that will be called an antagonist.
So, an antagonist basically goes and binds and does not produce any signal. Partial
agonist produces partial signal like the original metabolite which generally we call a
ligand, because this is nothing but a ligand and the macromolecule that interaction we are
talking about. Thus there are some molecules which produces similar effect like the
natural ligand and then there are some which actually produce opposite effect and that is
called inverse agonist.
Now, what is this opposite effect? Let us consider some excitory neurotransmitters; that
means, they excite the system. But, suppose the molecule that you are adding is now
acting as an inhibitory neurotransmitter like system; that means you are targeting an
excitory neurotransmitter and you are inhibiting the effect of that excitory
neurotransmitter. So, that is an opposite effect; so if you have inhibited it; suppose it is
an excitory neurotransmitter that is having this type of curve and if you have a molecule
which produces a inhibitory curve like this, then that is called inverse agonist. So, these
molecules, these terminologies are very important in drug design and then agonists have
full and partial.

(Refer Slide Time: 32:32)

These are the some of the interactions, I think this is already known that this is the
electrostatic interactions and this is the hydrogen bonds that type of interaction. This
drug could be a donor, this receptor could be an acceptor, or drug could be acceptor and
this receptor could be donor. And hydrophobic interaction implies that there are lots of
hydrophobic amino acids residues here, and the drug also has lot of hydrophobic portions
in it. So, that can induce these hydrophobic interactions.
(Refer Slide Time: 33:10)

How the drugs are classified? Classification of drugs is little difficult. Drugs can be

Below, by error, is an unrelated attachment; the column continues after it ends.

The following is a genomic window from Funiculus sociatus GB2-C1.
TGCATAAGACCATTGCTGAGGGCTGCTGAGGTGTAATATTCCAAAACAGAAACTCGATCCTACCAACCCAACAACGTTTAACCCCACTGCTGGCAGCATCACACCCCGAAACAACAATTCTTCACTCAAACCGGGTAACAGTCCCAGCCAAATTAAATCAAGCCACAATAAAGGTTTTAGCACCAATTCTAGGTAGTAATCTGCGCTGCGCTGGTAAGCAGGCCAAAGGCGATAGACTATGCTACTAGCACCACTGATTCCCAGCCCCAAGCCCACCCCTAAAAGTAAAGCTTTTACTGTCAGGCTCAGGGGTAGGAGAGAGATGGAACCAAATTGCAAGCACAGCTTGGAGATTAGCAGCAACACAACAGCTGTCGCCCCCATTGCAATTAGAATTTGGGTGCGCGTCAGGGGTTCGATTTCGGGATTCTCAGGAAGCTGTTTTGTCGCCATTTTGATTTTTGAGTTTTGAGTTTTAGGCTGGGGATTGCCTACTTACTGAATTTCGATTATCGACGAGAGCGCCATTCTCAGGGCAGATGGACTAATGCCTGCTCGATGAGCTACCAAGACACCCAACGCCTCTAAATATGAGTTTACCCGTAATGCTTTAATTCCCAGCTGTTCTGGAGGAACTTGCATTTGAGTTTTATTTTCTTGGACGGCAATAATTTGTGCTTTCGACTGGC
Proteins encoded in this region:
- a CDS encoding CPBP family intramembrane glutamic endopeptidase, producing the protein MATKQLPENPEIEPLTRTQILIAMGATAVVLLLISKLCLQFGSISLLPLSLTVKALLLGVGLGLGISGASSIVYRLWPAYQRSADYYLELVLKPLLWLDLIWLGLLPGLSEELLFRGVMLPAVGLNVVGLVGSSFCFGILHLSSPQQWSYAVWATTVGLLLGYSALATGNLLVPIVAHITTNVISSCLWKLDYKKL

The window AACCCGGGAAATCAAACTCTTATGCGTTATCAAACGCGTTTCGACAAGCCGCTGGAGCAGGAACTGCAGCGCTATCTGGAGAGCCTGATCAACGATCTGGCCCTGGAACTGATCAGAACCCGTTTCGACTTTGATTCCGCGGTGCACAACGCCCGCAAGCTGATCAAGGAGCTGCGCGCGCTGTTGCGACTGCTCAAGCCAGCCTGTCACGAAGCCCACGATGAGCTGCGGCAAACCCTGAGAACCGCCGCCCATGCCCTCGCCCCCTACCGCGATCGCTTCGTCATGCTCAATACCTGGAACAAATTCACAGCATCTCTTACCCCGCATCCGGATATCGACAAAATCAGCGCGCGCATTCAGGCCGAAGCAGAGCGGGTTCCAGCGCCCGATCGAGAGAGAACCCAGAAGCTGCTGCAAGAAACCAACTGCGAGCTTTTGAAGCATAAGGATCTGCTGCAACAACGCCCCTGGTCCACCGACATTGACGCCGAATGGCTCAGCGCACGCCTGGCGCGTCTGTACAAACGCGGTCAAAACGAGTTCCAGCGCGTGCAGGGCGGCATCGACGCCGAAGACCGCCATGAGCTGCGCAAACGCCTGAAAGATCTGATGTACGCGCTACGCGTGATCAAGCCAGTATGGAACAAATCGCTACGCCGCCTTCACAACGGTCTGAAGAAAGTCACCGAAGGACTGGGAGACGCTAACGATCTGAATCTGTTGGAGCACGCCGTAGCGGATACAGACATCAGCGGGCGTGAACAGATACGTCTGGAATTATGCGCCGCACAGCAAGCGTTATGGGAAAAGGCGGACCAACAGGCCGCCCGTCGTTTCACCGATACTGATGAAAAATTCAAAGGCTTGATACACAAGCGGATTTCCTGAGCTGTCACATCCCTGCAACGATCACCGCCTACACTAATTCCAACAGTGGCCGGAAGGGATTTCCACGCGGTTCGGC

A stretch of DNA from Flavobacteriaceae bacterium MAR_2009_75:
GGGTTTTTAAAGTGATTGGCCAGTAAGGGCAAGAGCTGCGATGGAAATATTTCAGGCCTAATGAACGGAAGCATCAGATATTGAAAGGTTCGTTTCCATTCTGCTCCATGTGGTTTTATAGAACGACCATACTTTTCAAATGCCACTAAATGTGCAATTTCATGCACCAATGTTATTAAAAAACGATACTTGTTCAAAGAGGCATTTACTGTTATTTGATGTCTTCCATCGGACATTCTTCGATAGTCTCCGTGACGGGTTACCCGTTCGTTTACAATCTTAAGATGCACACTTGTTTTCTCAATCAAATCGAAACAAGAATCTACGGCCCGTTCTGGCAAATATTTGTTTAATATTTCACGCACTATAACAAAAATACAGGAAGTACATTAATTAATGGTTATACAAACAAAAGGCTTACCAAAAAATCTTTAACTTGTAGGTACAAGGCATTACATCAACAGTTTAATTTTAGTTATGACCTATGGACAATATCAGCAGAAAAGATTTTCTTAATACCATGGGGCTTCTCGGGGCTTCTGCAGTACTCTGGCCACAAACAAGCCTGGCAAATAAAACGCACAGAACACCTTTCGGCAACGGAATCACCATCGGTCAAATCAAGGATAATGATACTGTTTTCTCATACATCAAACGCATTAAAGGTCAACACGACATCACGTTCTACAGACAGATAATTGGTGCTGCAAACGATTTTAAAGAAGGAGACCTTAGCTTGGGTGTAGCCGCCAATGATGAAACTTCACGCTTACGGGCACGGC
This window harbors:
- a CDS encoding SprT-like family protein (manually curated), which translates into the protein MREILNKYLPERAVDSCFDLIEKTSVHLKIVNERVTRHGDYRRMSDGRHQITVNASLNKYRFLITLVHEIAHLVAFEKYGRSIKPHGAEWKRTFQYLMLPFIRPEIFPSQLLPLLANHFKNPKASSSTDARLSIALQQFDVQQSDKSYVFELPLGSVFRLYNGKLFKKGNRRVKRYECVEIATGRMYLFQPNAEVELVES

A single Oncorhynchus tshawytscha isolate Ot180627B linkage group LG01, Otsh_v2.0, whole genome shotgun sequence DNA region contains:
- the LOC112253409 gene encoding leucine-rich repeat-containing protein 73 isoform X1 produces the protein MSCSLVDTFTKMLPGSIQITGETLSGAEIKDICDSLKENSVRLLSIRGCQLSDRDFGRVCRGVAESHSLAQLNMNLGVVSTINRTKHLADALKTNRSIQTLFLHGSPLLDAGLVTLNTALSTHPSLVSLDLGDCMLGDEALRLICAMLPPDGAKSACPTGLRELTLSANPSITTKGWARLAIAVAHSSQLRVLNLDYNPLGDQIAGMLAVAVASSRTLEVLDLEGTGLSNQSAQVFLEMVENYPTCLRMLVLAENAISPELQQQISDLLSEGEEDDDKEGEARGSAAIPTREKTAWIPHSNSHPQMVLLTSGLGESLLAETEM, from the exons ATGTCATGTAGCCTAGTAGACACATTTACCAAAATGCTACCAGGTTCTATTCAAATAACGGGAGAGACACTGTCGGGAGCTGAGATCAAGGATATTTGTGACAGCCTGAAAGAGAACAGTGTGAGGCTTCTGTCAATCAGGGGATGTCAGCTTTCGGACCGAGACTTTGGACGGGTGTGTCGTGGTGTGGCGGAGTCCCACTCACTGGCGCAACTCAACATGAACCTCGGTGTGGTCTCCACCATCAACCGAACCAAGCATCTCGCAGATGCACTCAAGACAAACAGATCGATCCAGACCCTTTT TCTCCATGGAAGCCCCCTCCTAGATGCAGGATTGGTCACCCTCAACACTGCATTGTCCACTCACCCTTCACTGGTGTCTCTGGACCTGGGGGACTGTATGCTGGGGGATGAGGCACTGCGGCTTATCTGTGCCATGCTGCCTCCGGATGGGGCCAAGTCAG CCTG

classified, depending on the biological and pharmacological effect that they have, like
we can call some drug analgesics that means, pain relievers, some drugs antipsychotics
that means, they effect the brain and then the mental condition,. anti-hypertensive that

means, they effect the blood pressure or lower the blood pressure, then we have anti-
asthmatics so that works against asthma and then you have antibiotics that works against

foreign bacteria.
However this does not help an organic chemist, the problem is this does not give you any
structural information; like many antibiotics are there which can vary widely in structure.
So, this classification is good for the doctors that he has a list of anti-psychotics; he has a
list of anti-hypertensive. But as an organic chemist trying to develop new drugs, he or
she wants to know what are the structures, what is the similarity between the structural
similarities between these classes which are grouped together like a analgesics what are
the similarity.
Now we are more interested in the organic skeleton and what it has; like we have now
some molecules or some group of drugs that are called penicillins, some are called
barbiturates. Barbiturates are also a heterocyclic framework obtained from urea and
malonic acid; opiates are obtained from the opium and then steroids, then you have
catecholamines. So, that gives the structural pattern; in some cases this is useful
classification as the biological activity and mechanism of action expected to be same for